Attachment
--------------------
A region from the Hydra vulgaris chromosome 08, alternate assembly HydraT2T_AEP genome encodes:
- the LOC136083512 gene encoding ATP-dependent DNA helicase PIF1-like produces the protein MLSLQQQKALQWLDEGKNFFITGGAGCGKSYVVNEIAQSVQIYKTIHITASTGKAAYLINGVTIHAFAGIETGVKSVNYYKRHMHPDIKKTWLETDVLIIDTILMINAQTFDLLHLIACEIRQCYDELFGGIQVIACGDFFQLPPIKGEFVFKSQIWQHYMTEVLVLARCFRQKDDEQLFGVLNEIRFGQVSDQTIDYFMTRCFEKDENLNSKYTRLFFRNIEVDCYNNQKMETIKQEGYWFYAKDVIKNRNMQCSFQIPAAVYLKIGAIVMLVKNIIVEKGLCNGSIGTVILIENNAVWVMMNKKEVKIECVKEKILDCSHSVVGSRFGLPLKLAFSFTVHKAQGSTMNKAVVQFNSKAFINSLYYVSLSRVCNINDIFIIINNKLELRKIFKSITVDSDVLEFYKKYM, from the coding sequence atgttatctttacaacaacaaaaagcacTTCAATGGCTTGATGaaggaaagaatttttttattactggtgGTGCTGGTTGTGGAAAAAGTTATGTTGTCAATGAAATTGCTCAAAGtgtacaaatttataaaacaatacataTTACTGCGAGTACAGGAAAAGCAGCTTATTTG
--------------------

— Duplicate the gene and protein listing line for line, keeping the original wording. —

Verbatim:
A region from the Hydra vulgaris chromosome 08, alternate assembly HydraT2T_AEP genome encodes:
- the LOC136083512 gene encoding ATP-dependent DNA helicase PIF1-like produces the protein MLSLQQQKALQWLDEGKNFFITGGAGCGKSYVVNEIAQSVQIYKTIHITASTGKAAYLINGVTIHAFAGIETGVKSVNYYKRHMHPDIKKTWLETDVLIIDTILMINAQTFDLLHLIACEIRQCYDELFGGIQVIACGDFFQLPPIKGEFVFKSQIWQHYMTEVLVLARCFRQKDDEQLFGVLNEIRFGQVSDQTIDYFMTRCFEKDENLNSKYTRLFFRNIEVDCYNNQKMETIKQEGYWFYAKDVIKNRNMQCSFQIPAAVYLKIGAIVMLVKNIIVEKGLCNGSIGTVILIENNAVWVMMNKKEVKIECVKEKILDCSHSVVGSRFGLPLKLAFSFTVHKAQGSTMNKAVVQFNSKAFINSLYYVSLSRVCNINDIFIIINNKLELRKIFKSITVDSDVLEFYKKYM, from the coding sequence atgttatctttacaacaacaaaaagcacTTCAATGGCTTGATGaaggaaagaatttttttattactggtgGTGCTGGTTGTGGAAAAAGTTATGTTGTCAATGAAATTGCTCAAAGtgtacaaatttataaaacaatacataTTACTGCGAGTACAGGAAAAGCAGCTTATTTG